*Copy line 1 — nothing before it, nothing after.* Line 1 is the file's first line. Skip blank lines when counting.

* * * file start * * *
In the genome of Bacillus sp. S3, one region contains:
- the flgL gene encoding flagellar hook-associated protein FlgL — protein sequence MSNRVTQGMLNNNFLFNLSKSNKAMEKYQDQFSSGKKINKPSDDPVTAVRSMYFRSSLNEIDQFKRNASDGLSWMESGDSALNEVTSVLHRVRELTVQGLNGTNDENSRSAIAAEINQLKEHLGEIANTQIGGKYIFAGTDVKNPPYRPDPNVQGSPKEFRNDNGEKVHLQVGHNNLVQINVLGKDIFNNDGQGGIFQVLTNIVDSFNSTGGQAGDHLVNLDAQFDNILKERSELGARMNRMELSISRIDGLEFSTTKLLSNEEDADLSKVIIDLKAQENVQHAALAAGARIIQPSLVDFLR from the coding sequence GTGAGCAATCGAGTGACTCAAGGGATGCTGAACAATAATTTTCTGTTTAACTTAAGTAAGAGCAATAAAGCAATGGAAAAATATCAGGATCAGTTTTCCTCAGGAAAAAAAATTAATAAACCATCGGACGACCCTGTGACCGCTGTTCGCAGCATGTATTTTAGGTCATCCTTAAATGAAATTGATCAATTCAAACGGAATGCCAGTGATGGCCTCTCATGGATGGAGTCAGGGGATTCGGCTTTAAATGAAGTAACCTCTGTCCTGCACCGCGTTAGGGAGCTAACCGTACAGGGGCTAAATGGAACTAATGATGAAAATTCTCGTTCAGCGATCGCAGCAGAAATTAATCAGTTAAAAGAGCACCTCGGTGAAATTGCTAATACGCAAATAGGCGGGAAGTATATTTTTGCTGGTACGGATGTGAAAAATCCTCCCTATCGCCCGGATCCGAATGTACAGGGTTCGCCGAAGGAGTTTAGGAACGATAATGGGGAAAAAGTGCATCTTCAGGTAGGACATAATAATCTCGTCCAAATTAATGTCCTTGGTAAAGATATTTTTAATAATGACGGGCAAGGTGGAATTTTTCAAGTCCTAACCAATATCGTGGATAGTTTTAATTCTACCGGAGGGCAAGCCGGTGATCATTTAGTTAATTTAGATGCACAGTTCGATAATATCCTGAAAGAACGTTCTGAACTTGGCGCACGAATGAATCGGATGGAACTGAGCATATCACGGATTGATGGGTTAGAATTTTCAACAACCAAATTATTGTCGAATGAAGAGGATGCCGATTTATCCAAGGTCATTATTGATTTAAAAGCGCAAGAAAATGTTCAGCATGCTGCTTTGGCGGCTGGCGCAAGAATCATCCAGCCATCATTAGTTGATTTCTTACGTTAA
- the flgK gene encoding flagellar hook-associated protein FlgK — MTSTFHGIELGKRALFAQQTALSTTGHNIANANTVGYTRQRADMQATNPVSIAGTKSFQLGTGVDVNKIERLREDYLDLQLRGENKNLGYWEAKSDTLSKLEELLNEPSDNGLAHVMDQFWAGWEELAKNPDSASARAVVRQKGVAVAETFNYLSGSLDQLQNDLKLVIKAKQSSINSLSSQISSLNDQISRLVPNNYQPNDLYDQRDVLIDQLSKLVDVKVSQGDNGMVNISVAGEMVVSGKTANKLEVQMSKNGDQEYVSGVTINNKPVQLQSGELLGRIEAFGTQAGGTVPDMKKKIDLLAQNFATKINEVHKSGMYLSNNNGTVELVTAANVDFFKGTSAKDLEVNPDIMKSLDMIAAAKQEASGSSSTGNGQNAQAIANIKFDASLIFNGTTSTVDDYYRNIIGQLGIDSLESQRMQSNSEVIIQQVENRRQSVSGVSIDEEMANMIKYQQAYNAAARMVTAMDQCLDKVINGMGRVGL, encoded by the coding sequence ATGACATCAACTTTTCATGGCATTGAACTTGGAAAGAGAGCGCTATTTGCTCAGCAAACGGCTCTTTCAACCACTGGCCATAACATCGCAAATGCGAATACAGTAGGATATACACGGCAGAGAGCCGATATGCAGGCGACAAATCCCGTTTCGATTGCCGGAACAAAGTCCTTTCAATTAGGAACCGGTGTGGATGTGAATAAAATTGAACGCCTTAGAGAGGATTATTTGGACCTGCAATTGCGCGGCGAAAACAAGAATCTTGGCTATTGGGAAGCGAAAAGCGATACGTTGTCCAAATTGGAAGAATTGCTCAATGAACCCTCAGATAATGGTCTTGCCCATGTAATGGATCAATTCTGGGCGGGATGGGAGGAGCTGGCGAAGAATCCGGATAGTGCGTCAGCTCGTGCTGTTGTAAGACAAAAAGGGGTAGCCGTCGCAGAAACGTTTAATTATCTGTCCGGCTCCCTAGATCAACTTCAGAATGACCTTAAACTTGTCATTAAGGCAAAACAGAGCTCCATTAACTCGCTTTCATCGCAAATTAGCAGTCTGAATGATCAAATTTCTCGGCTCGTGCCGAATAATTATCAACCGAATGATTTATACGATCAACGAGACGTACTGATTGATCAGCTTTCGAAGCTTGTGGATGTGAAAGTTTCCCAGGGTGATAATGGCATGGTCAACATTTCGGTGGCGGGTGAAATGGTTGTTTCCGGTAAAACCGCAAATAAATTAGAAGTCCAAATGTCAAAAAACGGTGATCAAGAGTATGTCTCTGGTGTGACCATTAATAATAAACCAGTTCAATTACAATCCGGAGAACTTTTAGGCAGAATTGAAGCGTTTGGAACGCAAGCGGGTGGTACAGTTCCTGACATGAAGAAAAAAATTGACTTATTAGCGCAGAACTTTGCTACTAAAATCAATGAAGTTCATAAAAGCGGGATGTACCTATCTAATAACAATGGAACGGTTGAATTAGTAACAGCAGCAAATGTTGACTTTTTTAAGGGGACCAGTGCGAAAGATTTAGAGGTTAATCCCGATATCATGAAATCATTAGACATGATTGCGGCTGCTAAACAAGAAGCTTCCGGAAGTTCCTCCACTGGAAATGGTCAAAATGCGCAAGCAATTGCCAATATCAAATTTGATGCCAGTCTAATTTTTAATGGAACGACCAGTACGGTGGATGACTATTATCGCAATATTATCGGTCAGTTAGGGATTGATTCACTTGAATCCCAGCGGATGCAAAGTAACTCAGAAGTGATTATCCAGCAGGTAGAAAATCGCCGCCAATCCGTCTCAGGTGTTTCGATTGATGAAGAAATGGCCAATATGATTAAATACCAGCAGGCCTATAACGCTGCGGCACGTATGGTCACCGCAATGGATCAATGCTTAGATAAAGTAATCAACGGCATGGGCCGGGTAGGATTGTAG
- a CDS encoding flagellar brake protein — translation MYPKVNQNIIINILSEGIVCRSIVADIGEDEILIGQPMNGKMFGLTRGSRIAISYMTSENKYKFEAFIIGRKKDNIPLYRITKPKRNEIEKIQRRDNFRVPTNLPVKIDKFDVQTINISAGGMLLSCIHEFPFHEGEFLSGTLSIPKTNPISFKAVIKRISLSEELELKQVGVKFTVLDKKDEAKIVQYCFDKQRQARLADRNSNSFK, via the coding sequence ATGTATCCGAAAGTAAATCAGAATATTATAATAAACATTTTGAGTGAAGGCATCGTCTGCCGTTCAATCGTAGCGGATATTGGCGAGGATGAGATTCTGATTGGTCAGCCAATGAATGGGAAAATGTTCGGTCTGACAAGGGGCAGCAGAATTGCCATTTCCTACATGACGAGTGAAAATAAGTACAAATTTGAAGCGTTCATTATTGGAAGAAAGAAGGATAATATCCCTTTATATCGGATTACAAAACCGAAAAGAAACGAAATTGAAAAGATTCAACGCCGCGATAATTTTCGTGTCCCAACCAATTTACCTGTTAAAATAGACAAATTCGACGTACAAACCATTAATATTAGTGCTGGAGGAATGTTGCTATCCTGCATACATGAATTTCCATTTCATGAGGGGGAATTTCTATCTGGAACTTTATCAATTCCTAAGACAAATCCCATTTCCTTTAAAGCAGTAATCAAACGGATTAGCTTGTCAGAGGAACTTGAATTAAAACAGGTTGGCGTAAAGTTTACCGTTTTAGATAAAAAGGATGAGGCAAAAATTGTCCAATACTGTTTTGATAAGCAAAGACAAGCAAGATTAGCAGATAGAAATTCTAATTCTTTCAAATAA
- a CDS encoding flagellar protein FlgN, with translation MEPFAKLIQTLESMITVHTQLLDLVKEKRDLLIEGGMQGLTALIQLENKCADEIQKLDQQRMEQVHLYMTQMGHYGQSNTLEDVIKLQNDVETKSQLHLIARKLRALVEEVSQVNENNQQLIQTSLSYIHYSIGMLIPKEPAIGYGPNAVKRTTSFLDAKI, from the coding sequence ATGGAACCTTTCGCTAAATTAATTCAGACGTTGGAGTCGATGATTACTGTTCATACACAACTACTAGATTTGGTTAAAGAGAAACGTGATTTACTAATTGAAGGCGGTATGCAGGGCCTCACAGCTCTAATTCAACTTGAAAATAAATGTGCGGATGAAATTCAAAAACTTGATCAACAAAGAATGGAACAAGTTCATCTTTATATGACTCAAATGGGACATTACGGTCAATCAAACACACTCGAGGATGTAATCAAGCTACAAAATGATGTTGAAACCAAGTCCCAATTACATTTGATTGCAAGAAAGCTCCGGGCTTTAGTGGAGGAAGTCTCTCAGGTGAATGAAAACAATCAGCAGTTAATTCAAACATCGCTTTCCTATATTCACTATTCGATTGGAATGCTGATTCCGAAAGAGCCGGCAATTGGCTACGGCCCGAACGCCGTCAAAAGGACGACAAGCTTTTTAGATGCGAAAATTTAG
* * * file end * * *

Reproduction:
In the genome of Bacillus sp. S3, one region contains: